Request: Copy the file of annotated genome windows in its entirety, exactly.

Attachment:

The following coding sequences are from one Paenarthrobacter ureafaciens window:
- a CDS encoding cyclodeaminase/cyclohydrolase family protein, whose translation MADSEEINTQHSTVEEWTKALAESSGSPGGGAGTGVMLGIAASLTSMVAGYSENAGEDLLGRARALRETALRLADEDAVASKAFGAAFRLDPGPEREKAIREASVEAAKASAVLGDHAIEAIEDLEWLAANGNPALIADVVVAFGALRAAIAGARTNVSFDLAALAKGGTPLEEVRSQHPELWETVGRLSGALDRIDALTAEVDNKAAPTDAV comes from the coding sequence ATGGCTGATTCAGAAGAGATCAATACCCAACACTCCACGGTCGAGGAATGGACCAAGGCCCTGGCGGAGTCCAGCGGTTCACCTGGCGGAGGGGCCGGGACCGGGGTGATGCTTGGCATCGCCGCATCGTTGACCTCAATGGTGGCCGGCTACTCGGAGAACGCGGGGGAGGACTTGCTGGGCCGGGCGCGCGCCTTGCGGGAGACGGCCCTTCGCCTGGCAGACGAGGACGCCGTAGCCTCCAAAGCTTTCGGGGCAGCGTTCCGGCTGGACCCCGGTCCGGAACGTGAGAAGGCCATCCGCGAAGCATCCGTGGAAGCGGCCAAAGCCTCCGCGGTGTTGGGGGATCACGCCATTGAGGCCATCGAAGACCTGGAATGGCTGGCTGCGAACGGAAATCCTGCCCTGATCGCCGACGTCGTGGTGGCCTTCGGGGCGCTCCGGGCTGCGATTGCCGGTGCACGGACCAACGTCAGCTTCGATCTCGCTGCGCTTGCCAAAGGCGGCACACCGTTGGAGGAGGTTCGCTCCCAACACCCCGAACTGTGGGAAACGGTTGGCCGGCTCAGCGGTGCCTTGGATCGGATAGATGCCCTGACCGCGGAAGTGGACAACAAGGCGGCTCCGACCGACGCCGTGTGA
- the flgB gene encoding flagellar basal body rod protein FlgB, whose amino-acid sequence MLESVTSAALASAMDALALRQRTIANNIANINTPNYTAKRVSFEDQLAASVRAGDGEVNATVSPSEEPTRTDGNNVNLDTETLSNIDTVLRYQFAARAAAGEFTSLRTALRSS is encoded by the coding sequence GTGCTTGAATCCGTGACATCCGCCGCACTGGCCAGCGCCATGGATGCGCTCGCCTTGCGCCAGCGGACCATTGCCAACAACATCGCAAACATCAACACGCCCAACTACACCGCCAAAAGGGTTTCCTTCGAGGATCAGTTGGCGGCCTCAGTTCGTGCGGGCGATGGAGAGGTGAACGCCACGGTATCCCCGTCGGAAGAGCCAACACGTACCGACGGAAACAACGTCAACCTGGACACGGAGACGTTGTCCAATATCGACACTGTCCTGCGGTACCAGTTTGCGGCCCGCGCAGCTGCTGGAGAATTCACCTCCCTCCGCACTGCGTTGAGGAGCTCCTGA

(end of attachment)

The following coding sequences are from one Paenarthrobacter ureafaciens window:
- a CDS encoding cyclodeaminase/cyclohydrolase family protein, whose translation MADSEEINTQHSTVEEWTKALAESSGSPGGGAGTGVMLGIAASLTSMVAGYSENAGEDLLGRARALRETALRLADEDAVASKAFGAAFRLDPGPEREKAIREASVEAAKASAVLGDHAIEAIEDLEWLAANGNPALIADVVVAFGALRAAIAGARTNVSFDLAALAKGGTPLEEVRSQHPELWETVGRLSGALDRIDALTAEVDNKAAPTDAV comes from the coding sequence ATGGCTGATTCAGAAGAGATCAATACCCAACACTCCACGGTCGAGGAATGGACCAAGGCCCTGGCGGAGTCCAGCGGTTCACCTGGCGGAGGGGCCGGGACCGGGGTGATGCTTGGCATCGCCGCATCGTTGACCTCAATGGTGGCCGGCTACTCGGAGAACGCGGGGGAGGACTTGCTGGGCCGGGCGCGCGCCTTGCGGGAGACGGCCCTTCGCCTGGCAGACGAGGACGCCGTAGCCTCCAAAGCTTTCGGGGCAGCGTTCCGGCTGGACCCCGGTCCGGAACGTGAGAAGGCCATCCGCGAAGCATCCGTGGAAGCGGCCAAAGCCTCCGCGGTGTTGGGGGATCACGCCATTGAGGCCATCGAAGACCTGGAATGGCTGGCTGCGAACGGAAATCCTGCCCTGATCGCCGACGTCGTGGTGGCCTTCGGGGCGCTCCGGGCTGCGATTGCCGGTGCACGGACCAACGTCAGCTTCGATCTCGCTGCGCTTGCCAAAGGCGGCACACCGTTGGAGGAGGTTCGCTCCCAACACCCCGAACTGTGGGAAACGGTTGGCCGGCTCAGCGGTGCCTTGGATCGGATAGATGCCCTGACCGCGGAAGTGGACAACAAGGCGGCTCCGACCGACGCCGTGTGA
- the flgB gene encoding flagellar basal body rod protein FlgB, whose amino-acid sequence MLESVTSAALASAMDALALRQRTIANNIANINTPNYTAKRVSFEDQLAASVRAGDGEVNATVSPSEEPTRTDGNNVNLDTETLSNIDTVLRYQFAARAAAGEFTSLRTALRSS is encoded by the coding sequence GTGCTTGAATCCGTGACATCCGCCGCACTGGCCAGCGCCATGGATGCGCTCGCCTTGCGCCAGCGGACCATTGCCAACAACATCGCAAACATCAACACGCCCAACTACACCGCCAAAAGGGTTTCCTTCGAGGATCAGTTGGCGGCCTCAGTTCGTGCGGGCGATGGAGAGGTGAACGCCACGGTATCCCCGTCGGAAGAGCCAACACGTACCGACGGAAACAACGTCAACCTGGACACGGAGACGTTGTCCAATATCGACACTGTCCTGCGGTACCAGTTTGCGGCCCGCGCAGCTGCTGGAGAATTCACCTCCCTCCGCACTGCGTTGAGGAGCTCCTGA